US equities started the year on a weak note, with the S&P 500 closing 0.6% lower, marking its lowest level in nearly two weeks. The technology sector, led by Apple’s 3.6% decline, faced headwinds, while defensive sectors like consumer staples and health care outperformed. Profit-taking and a shift into underperforming sectors, such as energy, characterised the market, influenced by a downgrade of Apple and concerns in the semiconductor industry. The Nasdaq Composite fell 1.6%, and semiconductor shares dropped amid export bans on chipmaking equipment to China. In the Euro Area, the Stoxx 50 index closed 0.3% lower on the first trading day of the year, slipping from its 23-year high, with rising bond yields. Notably, technology shares, including ASML declined after the Dutch government partially revoked an export license for the shipment of some of its machines to China. 

Summary for 02.01.2024 

  • Most Asian stocks declined amid concerns over early US interest rate cuts and China’s slowing growth. The tech sector faced significant losses, with South Korea’s KOSPI down 1.7% and Hong Kong’s Hang Seng index shedding 1.1%. Major Apple suppliers, including Samsung Electronics, AAC Technologies Holdings, and SK Hynix, fell 2-3%. Anticipation of less dovish minutes from the Fed’s December meeting added pressure. Australia’s ASX 200 sank 1%, while Japanese markets were closed for a week-long holiday.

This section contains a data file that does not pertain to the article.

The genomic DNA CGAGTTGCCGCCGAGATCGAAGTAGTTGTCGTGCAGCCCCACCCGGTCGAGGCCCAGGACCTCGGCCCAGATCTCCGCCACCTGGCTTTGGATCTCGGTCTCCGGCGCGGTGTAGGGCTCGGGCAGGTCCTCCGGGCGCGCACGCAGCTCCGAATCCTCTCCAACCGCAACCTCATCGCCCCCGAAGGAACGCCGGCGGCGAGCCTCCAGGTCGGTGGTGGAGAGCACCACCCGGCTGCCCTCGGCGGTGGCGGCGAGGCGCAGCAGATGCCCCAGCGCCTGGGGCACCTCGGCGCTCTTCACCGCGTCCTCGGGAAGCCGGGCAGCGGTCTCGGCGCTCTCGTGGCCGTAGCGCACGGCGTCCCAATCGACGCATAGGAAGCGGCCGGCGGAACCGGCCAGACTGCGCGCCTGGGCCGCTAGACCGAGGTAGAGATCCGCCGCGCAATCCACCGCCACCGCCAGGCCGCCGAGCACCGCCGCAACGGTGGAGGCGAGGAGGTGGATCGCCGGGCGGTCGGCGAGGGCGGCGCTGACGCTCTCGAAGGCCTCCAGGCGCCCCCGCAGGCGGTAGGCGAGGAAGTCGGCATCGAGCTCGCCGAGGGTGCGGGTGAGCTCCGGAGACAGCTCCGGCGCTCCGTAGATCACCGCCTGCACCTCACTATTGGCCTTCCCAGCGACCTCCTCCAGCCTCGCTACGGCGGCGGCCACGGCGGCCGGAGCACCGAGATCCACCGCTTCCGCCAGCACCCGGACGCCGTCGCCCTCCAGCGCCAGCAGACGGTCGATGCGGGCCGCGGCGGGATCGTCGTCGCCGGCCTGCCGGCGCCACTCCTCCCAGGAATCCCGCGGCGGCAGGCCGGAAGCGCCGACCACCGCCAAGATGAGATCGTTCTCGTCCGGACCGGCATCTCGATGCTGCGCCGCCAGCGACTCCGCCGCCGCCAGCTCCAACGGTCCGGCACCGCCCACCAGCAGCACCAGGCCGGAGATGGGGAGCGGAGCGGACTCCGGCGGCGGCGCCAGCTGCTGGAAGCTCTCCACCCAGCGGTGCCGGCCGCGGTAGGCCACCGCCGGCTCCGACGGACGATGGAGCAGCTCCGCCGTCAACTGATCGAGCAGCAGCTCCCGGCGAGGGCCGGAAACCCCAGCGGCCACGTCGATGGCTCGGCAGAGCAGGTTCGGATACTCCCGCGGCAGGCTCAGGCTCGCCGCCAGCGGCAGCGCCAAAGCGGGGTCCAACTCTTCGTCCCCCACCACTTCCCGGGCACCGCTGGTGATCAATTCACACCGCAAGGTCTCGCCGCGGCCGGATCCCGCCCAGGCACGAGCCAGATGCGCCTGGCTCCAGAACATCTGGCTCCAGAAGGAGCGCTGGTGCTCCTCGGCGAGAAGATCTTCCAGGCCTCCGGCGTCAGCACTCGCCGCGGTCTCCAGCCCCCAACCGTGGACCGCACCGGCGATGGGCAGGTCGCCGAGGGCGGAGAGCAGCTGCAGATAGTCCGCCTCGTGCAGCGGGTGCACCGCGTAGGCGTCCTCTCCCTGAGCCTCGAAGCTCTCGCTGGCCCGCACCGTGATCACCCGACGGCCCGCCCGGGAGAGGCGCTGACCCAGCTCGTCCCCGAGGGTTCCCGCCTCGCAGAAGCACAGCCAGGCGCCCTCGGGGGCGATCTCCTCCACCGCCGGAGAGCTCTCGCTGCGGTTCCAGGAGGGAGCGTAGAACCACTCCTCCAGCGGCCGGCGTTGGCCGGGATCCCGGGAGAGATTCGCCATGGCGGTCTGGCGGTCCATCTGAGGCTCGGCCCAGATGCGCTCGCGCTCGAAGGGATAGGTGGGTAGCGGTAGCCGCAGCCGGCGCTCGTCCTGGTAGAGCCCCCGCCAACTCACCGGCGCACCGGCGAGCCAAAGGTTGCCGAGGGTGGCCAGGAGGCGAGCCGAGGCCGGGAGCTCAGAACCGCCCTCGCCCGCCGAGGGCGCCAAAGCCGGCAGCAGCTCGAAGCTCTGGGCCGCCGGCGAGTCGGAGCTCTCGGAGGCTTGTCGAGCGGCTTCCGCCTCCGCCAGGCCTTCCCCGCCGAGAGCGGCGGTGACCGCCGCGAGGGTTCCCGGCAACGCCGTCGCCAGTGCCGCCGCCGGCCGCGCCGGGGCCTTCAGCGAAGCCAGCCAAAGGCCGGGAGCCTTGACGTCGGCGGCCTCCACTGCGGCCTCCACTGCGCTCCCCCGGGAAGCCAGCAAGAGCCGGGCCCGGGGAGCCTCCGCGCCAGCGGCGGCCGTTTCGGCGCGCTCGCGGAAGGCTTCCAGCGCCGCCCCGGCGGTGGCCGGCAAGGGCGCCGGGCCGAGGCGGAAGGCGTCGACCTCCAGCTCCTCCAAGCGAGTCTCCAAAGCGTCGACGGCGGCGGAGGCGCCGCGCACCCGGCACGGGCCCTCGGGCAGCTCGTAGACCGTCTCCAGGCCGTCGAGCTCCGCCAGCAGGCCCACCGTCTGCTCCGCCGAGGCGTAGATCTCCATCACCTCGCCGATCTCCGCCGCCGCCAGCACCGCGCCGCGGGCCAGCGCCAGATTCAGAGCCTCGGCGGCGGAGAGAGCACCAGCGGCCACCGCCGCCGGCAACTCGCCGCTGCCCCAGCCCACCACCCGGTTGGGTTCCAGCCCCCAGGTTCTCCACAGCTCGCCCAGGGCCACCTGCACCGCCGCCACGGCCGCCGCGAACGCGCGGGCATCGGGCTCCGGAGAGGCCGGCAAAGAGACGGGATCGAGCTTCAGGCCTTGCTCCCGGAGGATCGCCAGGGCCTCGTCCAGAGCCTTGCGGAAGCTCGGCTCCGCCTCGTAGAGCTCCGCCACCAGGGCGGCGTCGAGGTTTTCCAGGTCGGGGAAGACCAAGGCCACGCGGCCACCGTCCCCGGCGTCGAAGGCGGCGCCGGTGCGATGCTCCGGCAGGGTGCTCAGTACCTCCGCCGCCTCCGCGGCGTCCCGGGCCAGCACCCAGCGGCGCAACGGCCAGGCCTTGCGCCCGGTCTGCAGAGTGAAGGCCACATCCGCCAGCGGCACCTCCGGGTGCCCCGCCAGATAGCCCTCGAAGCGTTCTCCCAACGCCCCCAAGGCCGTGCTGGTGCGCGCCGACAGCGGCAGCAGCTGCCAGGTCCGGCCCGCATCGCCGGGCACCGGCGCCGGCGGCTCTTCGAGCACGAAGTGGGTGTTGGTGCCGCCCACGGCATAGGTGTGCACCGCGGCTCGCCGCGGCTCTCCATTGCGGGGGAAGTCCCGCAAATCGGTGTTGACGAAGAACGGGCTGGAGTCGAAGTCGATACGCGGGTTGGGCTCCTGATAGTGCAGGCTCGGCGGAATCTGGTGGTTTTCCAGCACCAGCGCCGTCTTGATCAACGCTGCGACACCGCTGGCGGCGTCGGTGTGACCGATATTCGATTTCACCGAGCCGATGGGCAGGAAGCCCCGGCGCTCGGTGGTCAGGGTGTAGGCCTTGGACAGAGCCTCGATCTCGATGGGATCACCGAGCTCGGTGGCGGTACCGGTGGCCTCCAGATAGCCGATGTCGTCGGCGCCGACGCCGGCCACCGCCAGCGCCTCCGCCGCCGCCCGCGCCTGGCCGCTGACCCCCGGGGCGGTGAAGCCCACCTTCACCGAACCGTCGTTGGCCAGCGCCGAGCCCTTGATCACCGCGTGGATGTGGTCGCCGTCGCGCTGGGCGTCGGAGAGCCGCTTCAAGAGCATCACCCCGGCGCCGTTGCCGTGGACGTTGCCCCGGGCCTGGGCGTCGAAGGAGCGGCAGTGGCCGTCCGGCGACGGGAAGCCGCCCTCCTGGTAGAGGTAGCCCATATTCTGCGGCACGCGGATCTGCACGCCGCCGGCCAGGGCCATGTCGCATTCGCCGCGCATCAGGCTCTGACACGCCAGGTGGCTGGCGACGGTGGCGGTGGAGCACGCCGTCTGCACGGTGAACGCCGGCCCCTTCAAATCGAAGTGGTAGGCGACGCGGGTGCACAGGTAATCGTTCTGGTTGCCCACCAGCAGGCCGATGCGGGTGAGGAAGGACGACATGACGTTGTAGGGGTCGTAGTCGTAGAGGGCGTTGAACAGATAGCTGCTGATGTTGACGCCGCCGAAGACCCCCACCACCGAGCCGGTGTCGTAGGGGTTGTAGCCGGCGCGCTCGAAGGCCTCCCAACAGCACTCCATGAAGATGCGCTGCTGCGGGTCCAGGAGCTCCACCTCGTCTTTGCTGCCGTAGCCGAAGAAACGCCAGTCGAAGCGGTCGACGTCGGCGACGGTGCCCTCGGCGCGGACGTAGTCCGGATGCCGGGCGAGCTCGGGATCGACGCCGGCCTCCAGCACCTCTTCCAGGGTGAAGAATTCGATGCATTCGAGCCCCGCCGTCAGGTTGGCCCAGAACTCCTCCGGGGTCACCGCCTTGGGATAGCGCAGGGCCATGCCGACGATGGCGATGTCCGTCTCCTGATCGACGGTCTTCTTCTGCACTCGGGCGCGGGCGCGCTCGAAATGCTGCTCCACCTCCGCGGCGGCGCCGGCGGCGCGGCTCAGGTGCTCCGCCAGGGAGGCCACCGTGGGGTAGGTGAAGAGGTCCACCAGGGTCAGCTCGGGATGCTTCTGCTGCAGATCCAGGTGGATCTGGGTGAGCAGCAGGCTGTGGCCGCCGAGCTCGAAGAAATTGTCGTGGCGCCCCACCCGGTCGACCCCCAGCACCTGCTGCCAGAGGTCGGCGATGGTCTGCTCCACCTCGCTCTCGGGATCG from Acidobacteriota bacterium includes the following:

• Futures suggest the dark mood will carry on into Europe with a lower open expected while Wall Street was seen little changed on Wednesday morning after the tech-heavy Nasdaq Composite posted its worst session since October. Investors await the latest Federal Reserve meeting minutes later in the day. 
  • Oil prices stabilised in Asian trade, rebounding from previous losses as the dollar strengthened amid uncertainties about early Fed rate cuts. Crude prices faced a bleak outlook due to oversupply concerns. Despite China’s increased oil import quotas, weak economic data affected sentiment. The stronger dollar, influenced by Fed minutes and upcoming nonfarm payrolls data, weighed on crude demand. Tensions in the Red Sea provided limited support, with disruptions having minimal impact on global oil supplies. 
  • Construction spending in the US increased by 0.4% month-over-month to a seasonally adjusted annual rate of $2,050.1 billion in November of 2023, following an upwardly revised 1.2% rise in October and missing market estimates of 0.6% growth. Private spending advanced by 0.7% in the period, driven by a 1.1% increase in the residential segment, particularly in single-family projects and multi-family housing projects. Simultaneously, spending on the non-residential segment went up by 0.2%. Meanwhile, public spending was 0.7% lower. Yearly, construction spending grew by 11.3% in November. 
  • Top-rated U.S. companies, including Toyota, Ford, UBS, BNP Paribas, and Lloyds, raised over $29 billion in debt on Tuesday, signalling a robust start to the new year in the corporate bond market. The companies tapped into investor demand anticipating lower interest rates later in the year. The issuance aimed to take advantage of low Treasury yields and tightening credit spreads, primarily to refinance upcoming maturities amid a substantial bond maturity wall in 2024 and 2025. Bond desks expected high demand as investors sought to lock in yields before potential Fed rate cuts.